Seniors need peace of mind. They need to know that Medicare guarantees affordable health care. They need to know that Social Security is always there. They need to know that their hard-earned benefits will be honored. They do not need new economic burdens.
Reducing the deficit and controlling government spending are important. Arbitrarily cutting Medicare and Social Security is not the way to do this. Limiting how much care Medicare will provide could force seniors to pay higher premiums and co-pays. Trimming Social Security payments denies seniors money they currently count on.
Political leaders must know that to seniors, Medicare and Social Security are more than line items in the federal budget. They are pillars of stability. They offer health coverage and income to live on in retirement. They are the foundation of the American Dream.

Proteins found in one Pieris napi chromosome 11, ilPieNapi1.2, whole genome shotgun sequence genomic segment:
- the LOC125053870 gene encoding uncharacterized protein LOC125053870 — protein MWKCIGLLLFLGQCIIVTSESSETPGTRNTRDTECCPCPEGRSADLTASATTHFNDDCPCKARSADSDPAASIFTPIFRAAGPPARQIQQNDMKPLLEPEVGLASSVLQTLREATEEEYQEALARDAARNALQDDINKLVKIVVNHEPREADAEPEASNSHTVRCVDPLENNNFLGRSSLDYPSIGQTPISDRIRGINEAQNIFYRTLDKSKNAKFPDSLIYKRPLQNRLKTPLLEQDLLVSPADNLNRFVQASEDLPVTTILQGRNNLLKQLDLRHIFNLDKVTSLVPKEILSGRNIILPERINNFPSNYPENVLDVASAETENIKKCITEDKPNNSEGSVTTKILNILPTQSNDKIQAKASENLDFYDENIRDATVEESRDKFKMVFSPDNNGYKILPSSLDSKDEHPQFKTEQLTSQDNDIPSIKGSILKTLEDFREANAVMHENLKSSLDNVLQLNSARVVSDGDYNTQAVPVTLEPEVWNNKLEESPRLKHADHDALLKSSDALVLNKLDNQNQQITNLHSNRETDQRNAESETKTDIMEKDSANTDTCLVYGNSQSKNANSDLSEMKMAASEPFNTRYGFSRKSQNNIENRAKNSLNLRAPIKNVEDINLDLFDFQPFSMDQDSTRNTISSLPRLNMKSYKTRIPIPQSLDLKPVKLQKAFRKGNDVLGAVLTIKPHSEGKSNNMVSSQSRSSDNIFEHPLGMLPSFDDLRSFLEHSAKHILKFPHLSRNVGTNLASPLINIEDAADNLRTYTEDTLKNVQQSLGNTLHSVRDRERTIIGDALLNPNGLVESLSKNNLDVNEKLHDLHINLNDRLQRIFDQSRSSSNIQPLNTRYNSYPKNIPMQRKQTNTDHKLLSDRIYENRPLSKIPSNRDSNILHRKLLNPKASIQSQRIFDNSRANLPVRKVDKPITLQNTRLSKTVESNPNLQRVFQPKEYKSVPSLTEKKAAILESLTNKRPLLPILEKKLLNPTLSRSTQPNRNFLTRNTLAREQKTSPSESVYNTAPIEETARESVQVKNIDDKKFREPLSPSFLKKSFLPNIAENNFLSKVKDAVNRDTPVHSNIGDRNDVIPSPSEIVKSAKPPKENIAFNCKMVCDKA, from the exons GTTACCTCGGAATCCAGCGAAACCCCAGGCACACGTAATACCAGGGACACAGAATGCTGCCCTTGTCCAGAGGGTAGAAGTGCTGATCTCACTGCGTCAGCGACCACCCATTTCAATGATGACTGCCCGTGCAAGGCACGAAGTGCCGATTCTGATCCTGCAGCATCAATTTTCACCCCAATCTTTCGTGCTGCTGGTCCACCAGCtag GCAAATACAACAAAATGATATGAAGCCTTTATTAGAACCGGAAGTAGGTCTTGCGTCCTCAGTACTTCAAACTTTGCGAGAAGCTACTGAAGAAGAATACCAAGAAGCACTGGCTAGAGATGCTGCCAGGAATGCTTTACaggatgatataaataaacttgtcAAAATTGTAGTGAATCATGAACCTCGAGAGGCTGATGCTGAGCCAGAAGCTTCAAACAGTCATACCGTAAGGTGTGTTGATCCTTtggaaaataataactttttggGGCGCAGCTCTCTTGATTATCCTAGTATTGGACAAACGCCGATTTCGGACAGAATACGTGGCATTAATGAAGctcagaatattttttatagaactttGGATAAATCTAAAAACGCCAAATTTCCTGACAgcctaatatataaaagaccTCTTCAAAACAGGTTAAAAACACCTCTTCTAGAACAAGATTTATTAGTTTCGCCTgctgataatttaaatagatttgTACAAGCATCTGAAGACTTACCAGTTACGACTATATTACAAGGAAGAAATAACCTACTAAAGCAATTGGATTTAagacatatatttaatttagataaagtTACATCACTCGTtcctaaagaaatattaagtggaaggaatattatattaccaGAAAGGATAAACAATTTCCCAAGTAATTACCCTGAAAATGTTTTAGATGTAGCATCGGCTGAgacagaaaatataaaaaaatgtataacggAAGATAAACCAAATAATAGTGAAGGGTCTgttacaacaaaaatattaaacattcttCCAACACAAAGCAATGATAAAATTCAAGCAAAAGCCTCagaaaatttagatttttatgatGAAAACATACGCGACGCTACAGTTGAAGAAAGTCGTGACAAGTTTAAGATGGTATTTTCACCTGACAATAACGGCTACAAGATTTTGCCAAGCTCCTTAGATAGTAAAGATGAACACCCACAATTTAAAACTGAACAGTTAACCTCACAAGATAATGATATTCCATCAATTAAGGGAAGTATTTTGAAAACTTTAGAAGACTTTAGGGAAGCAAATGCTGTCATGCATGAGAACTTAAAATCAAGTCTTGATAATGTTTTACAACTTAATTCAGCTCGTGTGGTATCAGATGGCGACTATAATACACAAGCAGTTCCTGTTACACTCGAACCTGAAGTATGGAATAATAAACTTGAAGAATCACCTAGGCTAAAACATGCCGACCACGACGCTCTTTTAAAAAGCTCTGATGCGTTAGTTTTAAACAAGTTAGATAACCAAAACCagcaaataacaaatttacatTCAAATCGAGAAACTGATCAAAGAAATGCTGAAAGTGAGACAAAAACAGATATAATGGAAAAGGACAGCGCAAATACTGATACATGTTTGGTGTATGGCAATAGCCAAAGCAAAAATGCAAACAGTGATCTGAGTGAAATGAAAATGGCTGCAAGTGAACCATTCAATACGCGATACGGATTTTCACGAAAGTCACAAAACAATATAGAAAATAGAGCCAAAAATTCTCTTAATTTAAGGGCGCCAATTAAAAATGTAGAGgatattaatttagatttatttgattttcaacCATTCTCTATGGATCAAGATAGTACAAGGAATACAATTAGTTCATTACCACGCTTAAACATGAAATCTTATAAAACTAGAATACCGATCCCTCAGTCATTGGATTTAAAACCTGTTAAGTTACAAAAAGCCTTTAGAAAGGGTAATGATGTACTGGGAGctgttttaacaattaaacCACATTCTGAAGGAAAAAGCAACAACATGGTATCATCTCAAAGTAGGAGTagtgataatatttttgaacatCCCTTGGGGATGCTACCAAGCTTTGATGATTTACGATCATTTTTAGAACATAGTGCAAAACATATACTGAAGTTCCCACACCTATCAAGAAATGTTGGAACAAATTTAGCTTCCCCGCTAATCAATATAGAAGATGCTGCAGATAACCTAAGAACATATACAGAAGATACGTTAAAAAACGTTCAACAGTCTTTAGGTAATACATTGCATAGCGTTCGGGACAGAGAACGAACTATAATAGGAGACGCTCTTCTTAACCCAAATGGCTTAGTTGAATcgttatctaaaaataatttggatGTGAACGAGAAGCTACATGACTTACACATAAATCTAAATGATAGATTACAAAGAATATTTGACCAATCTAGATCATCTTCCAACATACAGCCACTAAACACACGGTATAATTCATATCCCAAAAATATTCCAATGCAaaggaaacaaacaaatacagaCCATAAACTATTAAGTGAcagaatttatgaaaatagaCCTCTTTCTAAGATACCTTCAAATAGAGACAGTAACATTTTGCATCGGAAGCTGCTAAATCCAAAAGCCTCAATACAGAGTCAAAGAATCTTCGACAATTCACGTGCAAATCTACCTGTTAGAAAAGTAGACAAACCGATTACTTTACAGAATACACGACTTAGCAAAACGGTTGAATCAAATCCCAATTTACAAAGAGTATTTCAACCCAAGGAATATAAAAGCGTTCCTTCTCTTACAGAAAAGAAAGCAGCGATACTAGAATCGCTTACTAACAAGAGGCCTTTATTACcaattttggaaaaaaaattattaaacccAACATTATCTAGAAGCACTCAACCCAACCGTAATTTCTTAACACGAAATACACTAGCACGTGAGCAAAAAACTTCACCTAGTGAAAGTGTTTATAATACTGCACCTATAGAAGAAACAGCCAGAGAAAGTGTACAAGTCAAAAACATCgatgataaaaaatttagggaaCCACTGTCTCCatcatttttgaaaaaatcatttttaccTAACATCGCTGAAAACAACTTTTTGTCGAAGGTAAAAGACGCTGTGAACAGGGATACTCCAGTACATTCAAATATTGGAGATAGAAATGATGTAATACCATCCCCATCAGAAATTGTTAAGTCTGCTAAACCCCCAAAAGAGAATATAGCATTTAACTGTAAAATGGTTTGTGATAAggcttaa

Recent proposals to target Medicare and Social Security for harmful cuts are unfair to America’s seniors who have earned the peace of mind these programs guarantee. Instead of putting seniors’ health and income security in jeopardy, politicians need to find a better way to solve our nation’s budget problems.
Sy Larson
AARP New Jersey State President
East Brunswick
For confirmation, please contact:

Jane H. Margesson
Communications Director
AARP New Jersey
101 Rockingham Row - Forrestal Village
Princeton, NJ 08540
(609) 452-3908 office
(609) 571-0526 cell
(609) 987-4634 fax
jmargesson@aarp.org

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An Honest Politician

To whom it may concern,